To develop your authentic voice, you must cultivate three things: a strong sense of identity, which means doing work that is rooted in something substantive and personally meaningful; a consonant vision for your work, meaning a sense of the ultimate impact you want to have; and mastery of your skills and platform.

A strong, authentic, compelling voice is the expression of identity, guided by vision, and achieved through mastery. These three work together as a part of the lifelong process of growth and discovery. Developing your authentic voice is the result of lifelong layers of learning, experimentation, and failure.

While it's possible to piece it all together over time through trial and error, I want to help you accelerate the process by building practices around each of these three core drivers.

1. Identity

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Identity is primarily defined by the question "Who are you?" If I informally ask you that question, there are a number of ways you could respond. You could tell me about your childhood experiences, your job, your hobbies, your political views, or any number of other defining characteristics.

However you respond, it would be a story about how you perceive yourself and your place in the world.

In fact, your sense of identity is a collection of these stories. Whether the stories are true or false is somewhat irrelevant, because it's whether or not you believe them that defines how you behave.

Regardless of what you profess to believe, your actions reveal the truth. When you act in a manner that's inconsistent with your true aptitudes and passions, it can create frustration, and over time can lead to a sense that you're not living up to your creative potential.

Thus self-knowledge is a critical ingredient of identity, because when it is lacking you are more likely to compromise your true thoughts and beliefs. This is especially true when you are under pressure to deliver results.

You must have a rooted understanding of why your work matters to you, what makes it unique, and why you believe it should also matter to others.

I can often tell when someone is having an identity crisis, because the person will communicate in one of two ways: broadly, so as not to offend anyone; or so specifically and reactively (in order to appear confident) that he or she self-contradicts when the winds of public opinion grow unfavorable to the previous stance.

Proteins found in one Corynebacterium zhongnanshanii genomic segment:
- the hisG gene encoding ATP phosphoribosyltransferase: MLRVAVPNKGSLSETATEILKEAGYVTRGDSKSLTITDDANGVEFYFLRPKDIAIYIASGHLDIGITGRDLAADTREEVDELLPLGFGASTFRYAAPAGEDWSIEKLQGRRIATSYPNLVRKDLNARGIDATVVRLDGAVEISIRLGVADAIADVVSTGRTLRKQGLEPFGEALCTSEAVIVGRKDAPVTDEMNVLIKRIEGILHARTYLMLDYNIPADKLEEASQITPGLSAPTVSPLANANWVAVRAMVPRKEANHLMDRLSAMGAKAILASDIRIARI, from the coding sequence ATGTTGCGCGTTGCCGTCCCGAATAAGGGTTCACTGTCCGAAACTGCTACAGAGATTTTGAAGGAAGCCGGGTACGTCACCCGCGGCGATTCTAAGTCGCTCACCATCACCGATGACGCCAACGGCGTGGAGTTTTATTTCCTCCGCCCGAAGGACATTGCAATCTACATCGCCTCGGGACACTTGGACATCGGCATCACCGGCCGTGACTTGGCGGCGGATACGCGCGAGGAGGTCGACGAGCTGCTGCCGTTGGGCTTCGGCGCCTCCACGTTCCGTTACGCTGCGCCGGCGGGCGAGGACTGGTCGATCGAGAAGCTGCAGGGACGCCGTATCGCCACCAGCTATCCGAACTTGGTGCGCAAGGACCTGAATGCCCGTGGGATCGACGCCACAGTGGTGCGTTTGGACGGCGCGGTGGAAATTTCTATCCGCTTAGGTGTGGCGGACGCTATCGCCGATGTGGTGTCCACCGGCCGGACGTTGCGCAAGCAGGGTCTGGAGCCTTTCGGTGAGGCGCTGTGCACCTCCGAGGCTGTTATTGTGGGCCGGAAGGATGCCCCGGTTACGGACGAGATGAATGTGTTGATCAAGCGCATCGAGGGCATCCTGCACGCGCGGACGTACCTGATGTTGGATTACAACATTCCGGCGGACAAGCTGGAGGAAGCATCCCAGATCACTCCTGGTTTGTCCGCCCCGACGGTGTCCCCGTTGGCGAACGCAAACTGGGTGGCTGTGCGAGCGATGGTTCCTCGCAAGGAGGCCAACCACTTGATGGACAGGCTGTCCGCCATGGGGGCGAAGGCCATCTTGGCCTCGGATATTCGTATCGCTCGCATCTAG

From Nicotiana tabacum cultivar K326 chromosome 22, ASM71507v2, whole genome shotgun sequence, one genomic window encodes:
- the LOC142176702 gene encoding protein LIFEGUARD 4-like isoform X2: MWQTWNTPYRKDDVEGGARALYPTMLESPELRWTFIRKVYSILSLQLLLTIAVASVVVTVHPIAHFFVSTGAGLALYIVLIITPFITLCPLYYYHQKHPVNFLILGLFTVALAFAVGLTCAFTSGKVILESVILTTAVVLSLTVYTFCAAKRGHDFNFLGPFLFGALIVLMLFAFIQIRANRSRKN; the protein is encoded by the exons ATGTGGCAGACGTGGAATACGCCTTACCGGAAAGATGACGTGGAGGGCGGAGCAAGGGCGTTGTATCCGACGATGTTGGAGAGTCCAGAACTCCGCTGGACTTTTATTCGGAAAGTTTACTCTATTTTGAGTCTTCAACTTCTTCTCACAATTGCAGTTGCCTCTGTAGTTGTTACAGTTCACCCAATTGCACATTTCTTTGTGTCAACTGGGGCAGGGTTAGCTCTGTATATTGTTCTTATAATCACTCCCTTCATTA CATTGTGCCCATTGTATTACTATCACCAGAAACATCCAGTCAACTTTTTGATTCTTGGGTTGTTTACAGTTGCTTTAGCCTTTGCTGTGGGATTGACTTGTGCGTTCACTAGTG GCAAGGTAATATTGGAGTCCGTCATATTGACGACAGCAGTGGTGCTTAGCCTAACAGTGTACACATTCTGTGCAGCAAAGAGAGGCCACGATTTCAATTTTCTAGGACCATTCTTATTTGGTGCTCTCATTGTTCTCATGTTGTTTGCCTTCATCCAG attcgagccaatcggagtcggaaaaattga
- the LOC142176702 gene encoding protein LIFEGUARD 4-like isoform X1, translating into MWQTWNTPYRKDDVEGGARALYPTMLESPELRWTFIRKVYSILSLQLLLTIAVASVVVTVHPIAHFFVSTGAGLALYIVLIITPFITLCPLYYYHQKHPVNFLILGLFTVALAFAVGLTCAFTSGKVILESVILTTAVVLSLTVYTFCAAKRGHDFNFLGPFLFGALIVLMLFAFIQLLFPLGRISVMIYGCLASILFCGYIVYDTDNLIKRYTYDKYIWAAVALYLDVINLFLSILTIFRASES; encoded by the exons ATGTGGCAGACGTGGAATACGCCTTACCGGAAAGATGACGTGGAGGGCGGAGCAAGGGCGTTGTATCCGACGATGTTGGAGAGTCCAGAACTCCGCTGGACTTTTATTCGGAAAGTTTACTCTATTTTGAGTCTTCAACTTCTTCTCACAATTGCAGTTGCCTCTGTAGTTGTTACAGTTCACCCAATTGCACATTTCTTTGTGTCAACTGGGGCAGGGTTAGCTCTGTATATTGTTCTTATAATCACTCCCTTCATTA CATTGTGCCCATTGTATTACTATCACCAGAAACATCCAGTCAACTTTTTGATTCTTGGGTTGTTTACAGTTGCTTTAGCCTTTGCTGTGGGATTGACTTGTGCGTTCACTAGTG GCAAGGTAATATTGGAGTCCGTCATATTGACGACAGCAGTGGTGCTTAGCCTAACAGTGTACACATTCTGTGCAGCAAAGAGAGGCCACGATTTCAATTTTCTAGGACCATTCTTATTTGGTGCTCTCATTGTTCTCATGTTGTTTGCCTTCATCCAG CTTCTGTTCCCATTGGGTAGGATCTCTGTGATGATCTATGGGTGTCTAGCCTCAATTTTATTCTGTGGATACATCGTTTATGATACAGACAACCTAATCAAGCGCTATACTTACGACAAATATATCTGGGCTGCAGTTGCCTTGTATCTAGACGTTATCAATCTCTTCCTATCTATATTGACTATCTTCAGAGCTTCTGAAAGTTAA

Your work must be rooted in something of substance so that you don't blow with the winds of change or challenge.

2. Vision

The second part of the voice engine is vision, which is primarily defined by the question "Where are you going?" If you set out to build a bridge between two points on a river, you'd better first determine

  • The purpose of the bridge and the kinds of vehicles that will be crossing it
  • Whether you have sufficient resources and materials to complete the project
  • Whether or not a bridge is even the right solution to the problem of crossing the river

To apply this metaphor to your work, it's important that you be able to articulate the kind of effect you wish to have, and how you want the world to be different through your efforts. You should at least have a sense of how you wish to connect with an intended audience, and how you plan to impact them.

Though you don't want to become paralyzed with inaction out of fear of getting it wrong, your vision provides you with a set of guiding principles to help you stay aligned and measure your progress.

Many people falsely believe that brilliant contributors just follow their whims and let their "gut" decide from moment to moment where their work will lead them, but this is largely untrue. Though they rarely have all of their steps mapped out, the majority of the great creators and teams I've encountered at least have some sense of where their work is leading and the ultimate impact they want to have.